Celebrating our volunteers: Betty Priddle's story

Betty Priddle
This week is all about our volunteers! From British Columbia to Newfoundland, these are the people at the very heart of our organization who enable us to make advancements in Crohn’s and colitis research and awareness. For this year’s Volunteer Appreciation Week, we want to make sure they get the recognition they deserve by shining a spotlight on their work. 

Betty Priddle has been volunteering with us for over 20 years. Based in Newfoundland, she is an integral member of the Trinity-Conception chapter and wears many hats: Secretary, Treasurer, Fall Raffle organizer, and Gutsy Walk committee member. 

Why did you become involved with Crohn’s and Colitis Canada? 
Inflammatory bowel disease is known to strike anybody at any age, at any time—with more and more children being diagnosed every year. “Anybody” is my son and “any age” for him was 12. We had never heard of Crohn’s; but, like so many others, we weren’t long learning what that meant. No parent should ever hear the words “no known cause, no cure” and then have their child exposed to tests, procedures and treatments even an adult would find difficult—a far-from-normal childhood.

For those first years, we had no one to consult with outside the medical profession as there was no chapter in our area and we knew of no other person with the disease. What a relief when, in 1992, five years after my son’s diagnosis, I saw a notice looking for persons interested in starting a local chapter of the foundation. I realized that was my opportunity to step up and do my bit, to fight back against this disease and help bring about a cure for my son and others. 

A Crohn’s diagnosis is a family affair—a support group for all the hurdles that have to be faced. However, there has been more than one silver lining to the Crohn’s cloud that hung over our family. We have seen advancements in medications and treatments that have improved lives, and that has given me a sense of accomplishment. Volunteering has also given me many lasting friendships with others connected to these diseases, most of those coming from years of participating in Gutsy Walks. We have several volunteers who have been with us almost since that first year. One child, who had attended several walks with her parents, looked around at all the familiar faces and said we were like one big family. We’ve come a long way since 1992!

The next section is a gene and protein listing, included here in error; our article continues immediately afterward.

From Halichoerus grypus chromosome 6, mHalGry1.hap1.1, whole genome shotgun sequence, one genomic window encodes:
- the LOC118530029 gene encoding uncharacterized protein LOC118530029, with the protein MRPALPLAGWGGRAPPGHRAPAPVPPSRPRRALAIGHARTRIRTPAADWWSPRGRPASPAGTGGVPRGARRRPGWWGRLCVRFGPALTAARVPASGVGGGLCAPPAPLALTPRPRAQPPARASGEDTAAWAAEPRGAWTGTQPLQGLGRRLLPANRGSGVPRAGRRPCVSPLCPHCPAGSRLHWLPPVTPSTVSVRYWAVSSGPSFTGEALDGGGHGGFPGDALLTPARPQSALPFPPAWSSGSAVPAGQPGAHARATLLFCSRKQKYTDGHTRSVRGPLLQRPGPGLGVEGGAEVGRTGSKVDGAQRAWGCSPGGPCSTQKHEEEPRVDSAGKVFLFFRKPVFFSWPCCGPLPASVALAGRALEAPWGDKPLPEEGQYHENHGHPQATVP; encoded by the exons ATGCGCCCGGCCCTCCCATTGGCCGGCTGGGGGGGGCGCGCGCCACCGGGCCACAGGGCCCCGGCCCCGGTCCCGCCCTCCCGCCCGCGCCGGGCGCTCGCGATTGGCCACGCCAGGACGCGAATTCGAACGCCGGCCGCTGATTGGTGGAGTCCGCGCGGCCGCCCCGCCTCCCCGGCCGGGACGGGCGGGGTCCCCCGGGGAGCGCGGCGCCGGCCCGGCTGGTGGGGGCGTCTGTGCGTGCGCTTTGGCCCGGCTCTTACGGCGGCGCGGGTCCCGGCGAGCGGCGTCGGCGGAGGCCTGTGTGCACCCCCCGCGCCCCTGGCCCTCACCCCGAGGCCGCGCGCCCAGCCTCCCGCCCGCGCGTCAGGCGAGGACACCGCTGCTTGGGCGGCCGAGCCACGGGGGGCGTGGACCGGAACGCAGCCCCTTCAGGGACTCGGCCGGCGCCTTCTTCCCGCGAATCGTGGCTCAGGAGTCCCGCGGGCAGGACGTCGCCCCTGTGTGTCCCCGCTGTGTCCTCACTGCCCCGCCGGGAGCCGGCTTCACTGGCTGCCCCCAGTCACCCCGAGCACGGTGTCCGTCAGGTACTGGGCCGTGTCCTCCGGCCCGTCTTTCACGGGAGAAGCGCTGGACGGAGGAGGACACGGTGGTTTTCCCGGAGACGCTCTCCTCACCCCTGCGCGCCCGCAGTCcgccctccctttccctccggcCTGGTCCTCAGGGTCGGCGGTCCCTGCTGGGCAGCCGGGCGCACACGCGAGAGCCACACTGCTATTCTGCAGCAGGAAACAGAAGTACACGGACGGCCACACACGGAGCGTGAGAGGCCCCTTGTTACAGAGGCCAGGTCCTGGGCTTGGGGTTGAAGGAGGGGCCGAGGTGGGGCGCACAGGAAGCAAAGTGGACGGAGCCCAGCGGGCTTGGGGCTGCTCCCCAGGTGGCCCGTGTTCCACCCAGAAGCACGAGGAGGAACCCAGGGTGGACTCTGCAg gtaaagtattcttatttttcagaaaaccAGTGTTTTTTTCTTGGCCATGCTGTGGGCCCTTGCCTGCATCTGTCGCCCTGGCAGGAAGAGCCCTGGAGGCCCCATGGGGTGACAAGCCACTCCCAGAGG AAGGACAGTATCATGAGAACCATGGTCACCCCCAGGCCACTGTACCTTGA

What is your favourite part of volunteering with Crohn’s and Colitis Canada?
My favourite event is the Gutsy Walk, of which I have many fond memories. There’s the seven-year-old who went door-to-door, collected $200 ($80 of that in pennies), filled up jars and buckets, and hauled it to her first walk in her little wagon—all in hopes of finding a cure for her father. I was inspired by the woman who was determined to ask 1,000 people (friends, strangers, whoever she came in contact with) for $1 and not only met, but exceeded her goal. Then, there’s the teen who asked for donations instead of gifts for her birthday; and the group who have attended for 20 years in memory of a young accident victim.

I get satisfaction from knowing we are helping spread the word to others living with Crohn’s or colitis so they needn’t suffer alone, and knowing our chapter is doing its part to bring about an end to the symptoms of bowel disease. A brighter future is what keeps volunteers, like me, committed.

To all our volunteers—thank you for your hard work and dedication! Stay tuned for more volunteer spotlights coming up this week.

  • Canada has among the highest incidence rates of Crohn's and colitis in the world.
  • 1 in 140 Canadians lives with Crohn’s or colitis.
  • Families new to Canada are developing these diseases for the first time.
  • Incidence of Crohn’s in Canadian kids under 10 has doubled since 1995.
  • People are most commonly diagnosed before age 30.

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